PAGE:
Master Right and I stand before 112 Mercer Street, Princeton. The front gate sports a sign which says Private Residence. Behind that gate sits a modest frame house, probably Victorian, with a tacky 1970’s Hacienda-style front door. Frankly, it could use a paint job.
Does this fixer-upper really need to warn passers-by that it’s not a public building? Apparently so. It is the one-time home of a certain Albert Einstein, who lived there for the final two decades of his life, and where he died in 1955.
Princeton is enormously proud to have given Einstein refuge when he fled the Nazis in 1932. But the place shies away from celebrating, arguably, its most famous resident.
Einstein wanted it that way. He deplored the cult of personality which developed around him. You’ll see no Einstein Memorials, Einstein Monuments, nor The Story of Einstein Interpretive Visitors’ Centre in Princeton.
But alas, this is America, and the Celebrity Imperative is hard to shake.
Trees in the newly redeveloped shopping district hint at Einstein. They form a nucleus for circulating electrons etched in the pavement—even though Einstein correctly maintained that his work had little to do with the development of atomic energy.
Princeton isn’t the only town that keeps a bit schtum about its relationship the 20th century’s pre-eminent genius. Few people associate Munich with Einstein, but it was here that he spent his formative years.
Einstein was a Bavarian, born in nearby Ulm. His family moved to Munich when he was a child. The Einsteins ran an electrical engineering business, and constructed several substations for the city’s new electrical grid.
The site of the family apartment at Müllerstrasse 5, now a council works depot, sits in the thick of Munich’s gay quarter. Legend has it that Einstein formulated the famous theory of relativity by sensing the relative speed of trams as they passed each other; it’s satisfying to think that he did so on tram #18, the Vaseline Volvo, which today still glides up and down Müllerstrasse. EDIT: Apparently, it was actually a tram running past the clock tower in Bern.
It was in Munich that young Albert acquired an unfair reputation as a scholastic dullard. He was not, as legend has it, slow to speak, nor inept at math. He missed out on his high school diploma because he had little patience for languages, especially French. His sister Maja joked that the Greek master was right, Albert was a complete failure, since he never managed to become a professor of classical languages.
We can credit his younger sister with much of Einstein’s modesty and good humour. She often reminded her brother that it takes a thick skull to be the sister of a genius, so often did they bang heads in childhood roughhousing.
Along with his sister, other Einstein family came to Princeton to complete the household; his second wife (and cousin) Elsa, Elsa’s daughter Margot, and his secretary Helen Dukas.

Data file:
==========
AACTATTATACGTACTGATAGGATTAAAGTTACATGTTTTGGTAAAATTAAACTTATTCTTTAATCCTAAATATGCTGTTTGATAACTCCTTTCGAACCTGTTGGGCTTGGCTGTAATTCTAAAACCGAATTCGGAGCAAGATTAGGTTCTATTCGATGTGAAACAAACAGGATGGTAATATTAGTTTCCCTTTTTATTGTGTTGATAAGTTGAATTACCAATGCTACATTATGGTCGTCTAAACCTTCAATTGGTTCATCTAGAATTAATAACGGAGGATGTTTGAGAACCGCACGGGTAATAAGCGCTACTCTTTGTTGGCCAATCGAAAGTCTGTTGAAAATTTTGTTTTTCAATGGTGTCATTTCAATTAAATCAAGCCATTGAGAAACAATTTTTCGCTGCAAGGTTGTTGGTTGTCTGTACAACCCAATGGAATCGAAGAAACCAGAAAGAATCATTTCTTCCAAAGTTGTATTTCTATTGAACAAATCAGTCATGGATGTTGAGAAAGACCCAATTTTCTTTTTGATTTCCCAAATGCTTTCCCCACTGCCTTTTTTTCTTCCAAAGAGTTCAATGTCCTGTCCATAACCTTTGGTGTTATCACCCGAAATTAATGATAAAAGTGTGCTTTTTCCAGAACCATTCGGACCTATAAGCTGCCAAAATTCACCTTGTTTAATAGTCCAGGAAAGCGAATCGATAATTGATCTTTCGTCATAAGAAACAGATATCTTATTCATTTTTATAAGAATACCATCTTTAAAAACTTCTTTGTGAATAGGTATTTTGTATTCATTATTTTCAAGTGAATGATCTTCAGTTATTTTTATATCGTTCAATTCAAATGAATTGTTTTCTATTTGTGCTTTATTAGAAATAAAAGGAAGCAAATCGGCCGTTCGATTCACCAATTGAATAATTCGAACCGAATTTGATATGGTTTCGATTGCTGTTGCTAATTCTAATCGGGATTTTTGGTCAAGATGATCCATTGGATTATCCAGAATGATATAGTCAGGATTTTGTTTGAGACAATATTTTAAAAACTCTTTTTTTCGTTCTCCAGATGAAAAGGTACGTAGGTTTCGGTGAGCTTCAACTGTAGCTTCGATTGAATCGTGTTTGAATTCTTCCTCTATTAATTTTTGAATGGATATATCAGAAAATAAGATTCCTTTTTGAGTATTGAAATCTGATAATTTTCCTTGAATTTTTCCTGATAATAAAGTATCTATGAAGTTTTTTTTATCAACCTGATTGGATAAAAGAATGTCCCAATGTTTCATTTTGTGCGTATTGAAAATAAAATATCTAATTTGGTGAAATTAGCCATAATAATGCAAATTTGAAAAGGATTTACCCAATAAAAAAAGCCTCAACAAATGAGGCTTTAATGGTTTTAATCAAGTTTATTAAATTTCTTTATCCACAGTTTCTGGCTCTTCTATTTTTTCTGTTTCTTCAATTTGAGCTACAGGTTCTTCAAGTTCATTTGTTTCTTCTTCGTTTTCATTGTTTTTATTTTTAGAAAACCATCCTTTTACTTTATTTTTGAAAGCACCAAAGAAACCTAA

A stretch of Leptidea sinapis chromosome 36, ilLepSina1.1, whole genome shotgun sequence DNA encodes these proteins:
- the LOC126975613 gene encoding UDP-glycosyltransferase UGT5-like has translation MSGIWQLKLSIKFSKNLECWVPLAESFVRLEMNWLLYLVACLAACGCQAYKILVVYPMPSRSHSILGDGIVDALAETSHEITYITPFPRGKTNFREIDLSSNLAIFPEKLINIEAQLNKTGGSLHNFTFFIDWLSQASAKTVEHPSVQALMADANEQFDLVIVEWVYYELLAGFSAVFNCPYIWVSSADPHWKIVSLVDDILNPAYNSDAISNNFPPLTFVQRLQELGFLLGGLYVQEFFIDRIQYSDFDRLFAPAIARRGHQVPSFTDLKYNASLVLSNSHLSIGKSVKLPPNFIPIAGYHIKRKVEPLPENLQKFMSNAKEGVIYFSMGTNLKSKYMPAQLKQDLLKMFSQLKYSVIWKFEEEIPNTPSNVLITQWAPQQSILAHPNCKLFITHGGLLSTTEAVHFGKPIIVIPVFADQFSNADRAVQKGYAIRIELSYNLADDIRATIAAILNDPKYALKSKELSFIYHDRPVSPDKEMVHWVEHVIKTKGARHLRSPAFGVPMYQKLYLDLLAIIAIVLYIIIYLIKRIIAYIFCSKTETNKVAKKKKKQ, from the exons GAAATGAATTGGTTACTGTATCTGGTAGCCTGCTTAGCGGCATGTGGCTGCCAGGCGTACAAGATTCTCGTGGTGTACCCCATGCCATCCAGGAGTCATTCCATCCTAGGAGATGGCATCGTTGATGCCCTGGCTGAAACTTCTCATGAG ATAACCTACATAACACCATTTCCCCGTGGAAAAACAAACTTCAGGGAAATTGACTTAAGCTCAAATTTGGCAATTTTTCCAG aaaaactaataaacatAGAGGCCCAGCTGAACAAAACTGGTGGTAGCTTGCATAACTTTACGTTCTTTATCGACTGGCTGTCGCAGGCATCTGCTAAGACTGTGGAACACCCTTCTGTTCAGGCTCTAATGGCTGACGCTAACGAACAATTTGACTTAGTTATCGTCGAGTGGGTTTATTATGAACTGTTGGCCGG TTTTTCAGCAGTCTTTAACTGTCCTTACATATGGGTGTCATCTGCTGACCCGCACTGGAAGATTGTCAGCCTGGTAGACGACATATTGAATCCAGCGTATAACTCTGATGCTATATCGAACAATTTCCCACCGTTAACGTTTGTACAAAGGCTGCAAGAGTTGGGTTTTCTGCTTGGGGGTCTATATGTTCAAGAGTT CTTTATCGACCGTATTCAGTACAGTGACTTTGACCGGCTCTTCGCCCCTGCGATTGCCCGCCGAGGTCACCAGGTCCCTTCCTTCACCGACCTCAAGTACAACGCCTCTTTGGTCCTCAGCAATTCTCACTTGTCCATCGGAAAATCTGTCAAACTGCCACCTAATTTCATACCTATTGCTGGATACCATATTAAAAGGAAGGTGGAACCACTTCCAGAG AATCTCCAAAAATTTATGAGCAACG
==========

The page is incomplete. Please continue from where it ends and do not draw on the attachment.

Here’s a little by-the-way. Wife number one, Mileva Maric, was a feisty student whom Albert impregnated in a careless moment. They spent some years together, and many feel she should be credited, at least in part, with Albert’s academic achievement.
Some say that when the couple divorced, Albert was so skint that he found it hard to make a decent property settlement with Mileva. To sex up the deal, he agreed to turn over any Nobel Prize money in the unlikely event he should he win. In the tradition of many ex-wives, Mileva laughed all the way to the bank.
Princeton proved a good match for the Einstein clan. Neither so self-conscious as Harvard nor bourgeois as Yale, Princeton feels thoughtful. Dating to 1742, the colonial architecture of the third oldest university campus in North America anchors the landscape with dignity. A haven for American liberals, the town lends a sense of peace in which humanitarian ideas flourish. Like colonial America itself, the town is a creature of the Enlightenment.
Einstein remarked "I [find] Princeton fine. A pipe as yet unsmoked. Young and fresh.”
Today, Princeton presents itself much as it did to Einstein in the middle of the century. Geography helps; the town deliberately stays isolated from the brutal commercial development that clings to the Boston-Washington corridor of freeways and rail-lines. The authorities consign strip malls and big-box stores to the nearby suburbs of Philadelphia and Trenton. (Gosh, does that mean Einstein never went to the A&P?)
If you visit Princeton, go to the public library. You’ll find a mural, made of hundreds of ceramic tiles. It’s a mish-mash of ideas, history, scraps of thought and memory.
It echoes the chatter of Princeton’s classrooms and coffee houses, its parlours and pavements. And its bookshops, as we will see.
I like it here.